DIFE objected that Workers Participation Fund and Welfare Fund had not been constituted as per Section 234 of the labour law and  5% of the net profit had not been paid to these said two funds and to the fund constituted by the Bangladesh Sramik (Labourer) Kalyan Foundation Law at the rate fixed by the law.


What GTC did in this regard

Since GTC was created as a not-for-profit company under Section 28 of the Companies Act, 1994 of Bangladesh, its profits are not distributed, as explained above, and accordingly, GTC’s position was that the requirement to constitute WPPF did not apply to it. Still the workers union at GTC filed cases against the organization from time to time for the benefit. As the case was pending at court (i.e. the issue was sub judice), WPPF  was not formed. DIFE was informed that the matter was pending at court and measures would be taken as per the rulings of the Court.


Provisions in the law

In Section 236 of the BLA, there are redresses like fine, recovery of money etc.:

  1. Where any company or Trustee Board fails to comply with the provisions of section 234, the Government may, by order, direct it to do acts in accordance with the provisions within such time as maybe specified is that order.

  2. If any company fails to act then the Court may fine the person or persons responsible for management of the company for an amount not exceeding 1 (one) lac taka and, in the case of continuous failure, a further amount of taka 5 (five) thousands for every day from the first day of such failure and direct to pay the total amount of fine within the next 30 (thirty) days.

    Provided that if any person contravenes the aforesaid provisions again or fails to comply therewith, twice the amount of fine specified above shall be imposed on him.

  3. If any amount payable under section 234 remains unpaid and any fine imposed under this section is not paid within the time specified in the relevant order, such unpaid amount and fine shall be deemed to be public demand and be recoverable in accordance with the provisions of the Public Demands Recovery Act, 1913.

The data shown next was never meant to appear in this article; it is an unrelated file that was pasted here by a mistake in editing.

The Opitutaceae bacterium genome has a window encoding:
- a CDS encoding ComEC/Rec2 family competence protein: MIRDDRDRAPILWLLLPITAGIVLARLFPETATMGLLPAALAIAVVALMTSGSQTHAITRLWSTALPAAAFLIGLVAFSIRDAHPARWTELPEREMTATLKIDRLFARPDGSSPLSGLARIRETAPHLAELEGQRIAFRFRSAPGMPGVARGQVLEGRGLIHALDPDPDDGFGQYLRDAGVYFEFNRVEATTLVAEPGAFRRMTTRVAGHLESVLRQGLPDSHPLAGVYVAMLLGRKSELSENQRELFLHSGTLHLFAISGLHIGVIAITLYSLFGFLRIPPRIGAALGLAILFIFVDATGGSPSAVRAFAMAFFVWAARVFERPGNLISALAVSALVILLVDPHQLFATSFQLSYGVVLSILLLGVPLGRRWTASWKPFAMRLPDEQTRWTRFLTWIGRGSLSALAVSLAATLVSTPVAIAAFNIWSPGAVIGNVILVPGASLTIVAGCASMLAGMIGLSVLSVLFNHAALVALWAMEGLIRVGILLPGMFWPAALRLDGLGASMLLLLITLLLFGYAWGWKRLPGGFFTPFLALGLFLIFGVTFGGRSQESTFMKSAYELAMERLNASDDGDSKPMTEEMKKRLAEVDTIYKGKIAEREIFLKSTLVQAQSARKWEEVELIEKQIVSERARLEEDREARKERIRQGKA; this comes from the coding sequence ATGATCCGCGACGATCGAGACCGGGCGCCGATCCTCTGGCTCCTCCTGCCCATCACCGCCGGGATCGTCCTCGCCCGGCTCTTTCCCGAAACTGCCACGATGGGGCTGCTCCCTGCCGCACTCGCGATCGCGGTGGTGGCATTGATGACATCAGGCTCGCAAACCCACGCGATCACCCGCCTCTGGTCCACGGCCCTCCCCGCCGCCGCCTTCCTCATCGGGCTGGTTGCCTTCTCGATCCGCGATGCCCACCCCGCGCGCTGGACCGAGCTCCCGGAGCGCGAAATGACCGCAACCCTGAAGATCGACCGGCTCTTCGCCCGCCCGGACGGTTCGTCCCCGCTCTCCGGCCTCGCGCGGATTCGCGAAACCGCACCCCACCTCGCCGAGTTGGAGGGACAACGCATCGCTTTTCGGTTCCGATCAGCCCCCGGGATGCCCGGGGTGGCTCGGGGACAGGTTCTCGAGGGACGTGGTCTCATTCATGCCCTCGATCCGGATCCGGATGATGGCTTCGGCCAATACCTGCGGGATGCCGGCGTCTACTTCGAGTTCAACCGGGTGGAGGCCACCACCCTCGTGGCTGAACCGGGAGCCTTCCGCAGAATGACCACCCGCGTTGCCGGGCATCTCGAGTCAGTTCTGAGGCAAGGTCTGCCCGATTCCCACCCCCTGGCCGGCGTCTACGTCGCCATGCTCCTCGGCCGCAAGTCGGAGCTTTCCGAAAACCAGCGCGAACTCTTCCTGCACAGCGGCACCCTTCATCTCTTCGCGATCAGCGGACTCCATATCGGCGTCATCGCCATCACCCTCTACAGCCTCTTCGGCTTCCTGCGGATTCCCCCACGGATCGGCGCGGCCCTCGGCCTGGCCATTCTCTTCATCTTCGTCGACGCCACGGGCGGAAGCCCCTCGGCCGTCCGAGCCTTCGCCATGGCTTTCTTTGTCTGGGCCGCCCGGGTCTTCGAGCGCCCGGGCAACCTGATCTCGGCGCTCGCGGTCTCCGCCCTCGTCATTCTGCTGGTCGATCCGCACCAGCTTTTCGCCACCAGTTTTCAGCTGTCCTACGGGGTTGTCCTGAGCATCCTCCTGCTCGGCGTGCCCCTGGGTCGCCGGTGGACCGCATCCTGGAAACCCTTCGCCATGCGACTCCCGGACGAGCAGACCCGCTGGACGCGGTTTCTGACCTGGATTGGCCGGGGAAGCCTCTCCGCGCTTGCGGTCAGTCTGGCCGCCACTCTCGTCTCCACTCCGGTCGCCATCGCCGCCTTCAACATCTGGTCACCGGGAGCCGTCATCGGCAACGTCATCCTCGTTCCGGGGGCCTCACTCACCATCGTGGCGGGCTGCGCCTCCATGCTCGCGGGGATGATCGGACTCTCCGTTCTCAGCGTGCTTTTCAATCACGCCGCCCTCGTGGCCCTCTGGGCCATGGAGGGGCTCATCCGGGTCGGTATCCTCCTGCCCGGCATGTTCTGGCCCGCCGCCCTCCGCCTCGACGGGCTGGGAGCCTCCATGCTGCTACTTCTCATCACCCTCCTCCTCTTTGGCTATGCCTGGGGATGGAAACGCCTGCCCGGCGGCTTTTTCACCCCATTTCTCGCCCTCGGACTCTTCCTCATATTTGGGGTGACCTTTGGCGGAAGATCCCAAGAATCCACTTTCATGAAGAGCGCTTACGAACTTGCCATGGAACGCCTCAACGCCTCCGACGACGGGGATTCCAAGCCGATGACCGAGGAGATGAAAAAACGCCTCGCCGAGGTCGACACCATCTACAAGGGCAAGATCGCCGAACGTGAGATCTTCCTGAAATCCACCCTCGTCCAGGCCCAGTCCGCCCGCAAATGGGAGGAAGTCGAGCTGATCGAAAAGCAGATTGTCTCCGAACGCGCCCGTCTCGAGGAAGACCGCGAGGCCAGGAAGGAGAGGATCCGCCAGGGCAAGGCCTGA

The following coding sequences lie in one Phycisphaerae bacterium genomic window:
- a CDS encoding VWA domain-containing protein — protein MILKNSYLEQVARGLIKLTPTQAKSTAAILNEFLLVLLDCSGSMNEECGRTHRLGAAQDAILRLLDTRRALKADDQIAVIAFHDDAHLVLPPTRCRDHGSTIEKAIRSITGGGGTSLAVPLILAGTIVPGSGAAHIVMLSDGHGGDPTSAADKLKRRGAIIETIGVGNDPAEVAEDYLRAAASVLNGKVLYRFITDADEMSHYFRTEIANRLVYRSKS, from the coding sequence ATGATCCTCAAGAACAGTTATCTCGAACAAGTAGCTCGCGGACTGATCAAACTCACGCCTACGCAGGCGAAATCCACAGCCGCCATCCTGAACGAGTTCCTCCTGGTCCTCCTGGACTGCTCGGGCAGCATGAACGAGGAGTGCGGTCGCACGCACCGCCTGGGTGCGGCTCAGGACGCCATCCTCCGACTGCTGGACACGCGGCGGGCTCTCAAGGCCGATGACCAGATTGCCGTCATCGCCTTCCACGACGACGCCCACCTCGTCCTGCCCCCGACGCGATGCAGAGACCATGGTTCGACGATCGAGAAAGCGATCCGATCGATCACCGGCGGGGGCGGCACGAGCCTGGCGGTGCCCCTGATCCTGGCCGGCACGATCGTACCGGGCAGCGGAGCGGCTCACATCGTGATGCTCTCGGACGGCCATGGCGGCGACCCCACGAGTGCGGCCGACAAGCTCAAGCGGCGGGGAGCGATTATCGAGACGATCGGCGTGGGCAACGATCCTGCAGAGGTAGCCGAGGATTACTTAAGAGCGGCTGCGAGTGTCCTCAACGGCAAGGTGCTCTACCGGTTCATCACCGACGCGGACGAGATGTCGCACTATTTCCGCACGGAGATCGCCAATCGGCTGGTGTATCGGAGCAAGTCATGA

4. Any person aggrieved by an order issued under sub-sections (1) and (2) may, within 30 (thirty) days of making such order, apply to the Government for review thereof and the Government shall, on receipt of such application, within not exceeding 45 (forty-five) days, review the matter and make appropriate order.

  5. An order made by the Government under sub-section (4) shall be final.


Our comments

If provisions in Section 234 of the BLA are breached then there are several provisions under Section 236 to redress the issue.

The fact is that there are specific civil remedies in the BLA in relation to the alleged deviations from Sections 4(7)(8), 117 and 234 of the BLA and those remedies can be availed by the employees by filing proceedings against the employer-company. The four individuals, including Professor Yunus, are all non-executive board members and do not have any proprietary interest in the company’s affairs. Yet, criminal cases have been filed against them by DIFE. This is extraordinary and demonstrates clear malicious intention to harass them.

What can be considered as criminal offences are mentioned in detail in Chapter XIX of the BLA (titled “Offence, Penalty and Procedure”).  Sections 4(7)(8), 117 and 234 under which the complaints are made are not mentioned as criminal offences in that chapter.

Besides, there are procedural irregularities in the complaint, i.e., the requirement under Section 319(5) of the BLA that only the Chief Inspector, or any subordinate with proper authorization from the Chief Inspector, can file a criminal case, has not been satisfied in this case. Furthermore, as per Section 313(2) of the BLA, the Labour Court cannot entertain a complaint from anyone other than the Chief Inspector himself or a subordinate of his with proper authorization from the Chief Inspector. This requirement has not been satisfied either.

Settlement payment made by GTC

From time to time, starting from 2017, a total of 106 employees of Grameen Telecom filed 106 B.L.A (I.R) cases against the organization with the Labour Court. The Grameen Telecom Employee Association (CBA) also filed an industrial dispute case (Case No. 1666/2019) with the Labour Court.